Two naturopaths who peddled dodgy cancer “cures” – and were on the same day banned for life from providing health services – continue to trawl for business via Facebook and other social media outlets.
The NSW Health Care Complaints Commission (HCCC) found that Barbara O’Neill – health director of the Misty Mountains Health Retreat in the quaint hill town of Bellbrook (population 273) – claimed cancer was a fungus that could be treated with bicarbonate soda.
For at least 15 years, Ms O’Neill provided services as a naturopath, nutritionist and health educator — and yet the commission found her to be unqualified in any of these disciplines. She years ago worked as a psychiatric nurse.
Regardless, Ms O’Neill, has a huge online fan base. Her YouTube lectures have been watched by about 700,000 people.
In one of them she advises that “children can be naturally vaccinated against tetanus by drinking plenty of water, going to bed early, not eating junk food and running around the hills”.
She also claims vaccines had caused an “epidemic” of autism and cot death and that raw goats milk was an acceptable substitute for breastmilk for babies.
She told the HCCC her advice was evidence-based, and that she didn’t actually claim to cure cancer.
However, the commission found that she spruiked the bicarbonate soda cure in one of her lectures – and had cited the work of disgraced Italian oncologist Tullio Simoncini, who in 2018 was convicted of manslaughter and fraud after convincing patients with cancer to undergo the therapy. He’s doing five years in prison.
Ms O’Neill got off light. On September 24, the commission concluded that she “poses a risk to the health and safety of members of the public and therefore… is permanently prohibited from providing any health services… whether in a paid or voluntary capacity.”
Calls and messages to Misty Mountain Health Retreat (the website advises opening hours) were responded via the retreat’s Facebook page messaging: “Our centre isn’t banned from operating, only Barbara has been banned. Maybe you should read the information properly before asking questions. Thanks.”
However, Ms O’Neill’s personal website advises she is available for speaking engagements offshore:
“Barbara O’Neill, author, educator, naturopath and nutritionist (retired), is… available for public speaking to companies, community groups, or churches outside of Australia and is sure to please those looking for motivation to live a longer, healthier and happier life.”
The retreat’s website lists her prominently in the staff profiles, alongside her husband, business manager Michael O’Neill. It states that Ms O’Neill is now “retired” but describes her as having “a true gift of healing”.
“She is a popular national and international health educator, with the ability to make complex health principles simple,” the profile reads.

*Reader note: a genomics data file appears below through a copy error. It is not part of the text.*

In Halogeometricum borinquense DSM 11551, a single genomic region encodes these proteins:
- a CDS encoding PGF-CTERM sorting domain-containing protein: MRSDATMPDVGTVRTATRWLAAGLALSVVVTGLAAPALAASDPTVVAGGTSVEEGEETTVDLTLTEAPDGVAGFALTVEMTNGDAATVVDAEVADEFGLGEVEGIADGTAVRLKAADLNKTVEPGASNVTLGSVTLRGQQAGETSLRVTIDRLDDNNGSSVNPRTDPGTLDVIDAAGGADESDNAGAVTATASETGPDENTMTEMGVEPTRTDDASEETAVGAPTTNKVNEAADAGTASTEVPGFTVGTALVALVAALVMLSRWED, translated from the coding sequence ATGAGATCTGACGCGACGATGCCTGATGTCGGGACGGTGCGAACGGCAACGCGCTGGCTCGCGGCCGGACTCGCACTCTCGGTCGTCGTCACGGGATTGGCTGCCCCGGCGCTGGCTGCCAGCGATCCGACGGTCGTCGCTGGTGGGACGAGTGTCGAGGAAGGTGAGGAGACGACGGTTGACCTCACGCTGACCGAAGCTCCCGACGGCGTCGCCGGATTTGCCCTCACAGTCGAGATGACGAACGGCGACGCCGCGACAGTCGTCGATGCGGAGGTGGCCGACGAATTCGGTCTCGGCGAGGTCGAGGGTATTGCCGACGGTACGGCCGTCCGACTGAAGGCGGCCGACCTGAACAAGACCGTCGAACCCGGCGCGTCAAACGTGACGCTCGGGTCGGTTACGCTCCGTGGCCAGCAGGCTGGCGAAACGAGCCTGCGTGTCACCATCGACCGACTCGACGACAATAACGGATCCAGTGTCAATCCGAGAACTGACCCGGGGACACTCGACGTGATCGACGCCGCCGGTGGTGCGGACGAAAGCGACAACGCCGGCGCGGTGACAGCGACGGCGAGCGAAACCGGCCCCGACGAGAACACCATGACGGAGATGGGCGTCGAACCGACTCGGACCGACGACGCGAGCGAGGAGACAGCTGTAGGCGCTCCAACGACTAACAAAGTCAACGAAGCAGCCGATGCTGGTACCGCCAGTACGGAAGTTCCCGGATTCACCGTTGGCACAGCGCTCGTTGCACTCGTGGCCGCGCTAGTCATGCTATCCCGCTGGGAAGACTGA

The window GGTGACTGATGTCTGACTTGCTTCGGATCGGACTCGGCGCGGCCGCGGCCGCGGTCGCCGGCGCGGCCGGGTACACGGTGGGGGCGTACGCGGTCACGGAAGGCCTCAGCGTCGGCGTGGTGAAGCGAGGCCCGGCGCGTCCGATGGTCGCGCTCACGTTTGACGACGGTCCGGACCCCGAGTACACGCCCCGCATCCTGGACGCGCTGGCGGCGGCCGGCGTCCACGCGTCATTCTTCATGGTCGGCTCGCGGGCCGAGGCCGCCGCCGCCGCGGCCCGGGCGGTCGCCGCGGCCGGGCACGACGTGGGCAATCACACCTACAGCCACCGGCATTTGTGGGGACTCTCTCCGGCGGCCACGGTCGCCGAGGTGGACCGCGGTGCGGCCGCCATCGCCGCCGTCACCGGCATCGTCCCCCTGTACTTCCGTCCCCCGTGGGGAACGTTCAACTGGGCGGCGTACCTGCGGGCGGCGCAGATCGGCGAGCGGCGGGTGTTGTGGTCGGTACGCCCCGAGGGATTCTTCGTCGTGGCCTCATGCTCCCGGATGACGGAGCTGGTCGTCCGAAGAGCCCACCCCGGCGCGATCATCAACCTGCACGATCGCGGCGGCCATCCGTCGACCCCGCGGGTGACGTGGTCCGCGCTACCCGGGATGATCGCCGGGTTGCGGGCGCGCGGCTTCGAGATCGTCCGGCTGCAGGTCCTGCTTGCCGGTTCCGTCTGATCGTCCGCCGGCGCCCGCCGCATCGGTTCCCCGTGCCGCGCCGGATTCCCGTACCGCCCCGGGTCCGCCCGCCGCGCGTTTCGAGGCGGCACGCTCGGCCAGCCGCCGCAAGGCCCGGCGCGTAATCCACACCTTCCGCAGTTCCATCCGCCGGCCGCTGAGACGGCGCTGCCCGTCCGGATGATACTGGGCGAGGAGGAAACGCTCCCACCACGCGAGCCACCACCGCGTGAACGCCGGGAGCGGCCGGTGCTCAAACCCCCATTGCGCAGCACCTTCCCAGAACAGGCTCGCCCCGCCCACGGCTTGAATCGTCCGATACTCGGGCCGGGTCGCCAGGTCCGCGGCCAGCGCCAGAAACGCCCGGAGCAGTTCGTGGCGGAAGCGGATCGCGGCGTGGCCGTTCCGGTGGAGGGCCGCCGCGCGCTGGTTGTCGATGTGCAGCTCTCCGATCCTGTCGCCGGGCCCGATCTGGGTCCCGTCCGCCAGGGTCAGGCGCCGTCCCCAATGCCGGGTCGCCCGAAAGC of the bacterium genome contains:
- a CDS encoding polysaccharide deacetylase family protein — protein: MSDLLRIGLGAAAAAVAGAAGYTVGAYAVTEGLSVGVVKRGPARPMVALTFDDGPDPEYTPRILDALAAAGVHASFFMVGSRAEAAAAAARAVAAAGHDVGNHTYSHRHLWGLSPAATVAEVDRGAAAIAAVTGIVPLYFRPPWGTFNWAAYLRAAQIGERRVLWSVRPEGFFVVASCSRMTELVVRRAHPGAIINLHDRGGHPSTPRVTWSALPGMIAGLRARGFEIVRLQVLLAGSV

So what gives?
Misty Mountain answered, again via Facebook: “Yes we are in the process of sorting that out. Unfortunately IT is in the hands of others so we are waiting for them to deal with it.”
‘If you stop seeing me you will be committing suicide’
Meanwhile there’s the story to tell of one “Dr” Aleksander Strande who for years pushed herbal remedies for cancer, Hepatitis C, and mental illness via his backyard business, Express Healing.
On September 24, Mr Strande – who promoted himself as a “maestro” of herbal medicine – was found by the NSW Health Care Complaints Commission to have bullied vulnerable people into paying thousands of dollars for cures that were worthless.
The commission also found that it was impossible to verify if any of Strande’s claimed qualifications were legitimate.
A person identified as Person A during the HCCC’s investigation said that when he decided to terminate the therapeutic relationship, Mr Strande told him: “If you stop seeing me you will be committing suicide”.
The commission heard that Mr Strande prescribed herbal supplements that caused diarrhoea in a young woman with anorexia. When the woman’s mother attempted to cancel the treatment, Mr Strande told her she was “abandoning” her daughter.
Another client, told the commission Mr Strande convinced him to spend more than $2000 in a five-week period to cure arthritis in his sternum. The client said he was told his conditions were of such seriousness they could not be cured by anyone else.
Strande told the man he probably had a tumour in his hip.
The commission heard Mr Strande routinely promised mentally ill people a path to happiness. His website claimed only natural remedies could cure eczema, that he could put hepatitis C in remission, and that he’d cured schizophrenia in three months.
In permanently prohibiting Mr Strande providing health services, the commission found that Mr Strande:
- Willfully misrepresented and overstated to the Commission and to the public, the level of his qualifications, and his competence to treat serious illnesses.
- Made claims about the efficacy of the recommended treatment when those claims could not be substantiated.
- Lacks the knowledge and expertise to determine whether the products he provides to clients may have adverse reactions with their prescribed medications.
- Failed to provide information to clients regarding the herbal medicines and pressured his clients to continue treatment with him despite their complaints of adverse side effects.
- Was unwilling to seriously reflect on his practice and has no insight into the limitations of his training and qualifications and his competence to treat serious illnesses.
The Express Healing website continues to offer telephone consultations from three telephone numbers – they have Australian, German and Polish country codes.
The Australian number has incoming call restrictions. A message to Strande’s Facebook page wasn’t answered.
His LinkedIn page says he’s now operating from Houston, Texas.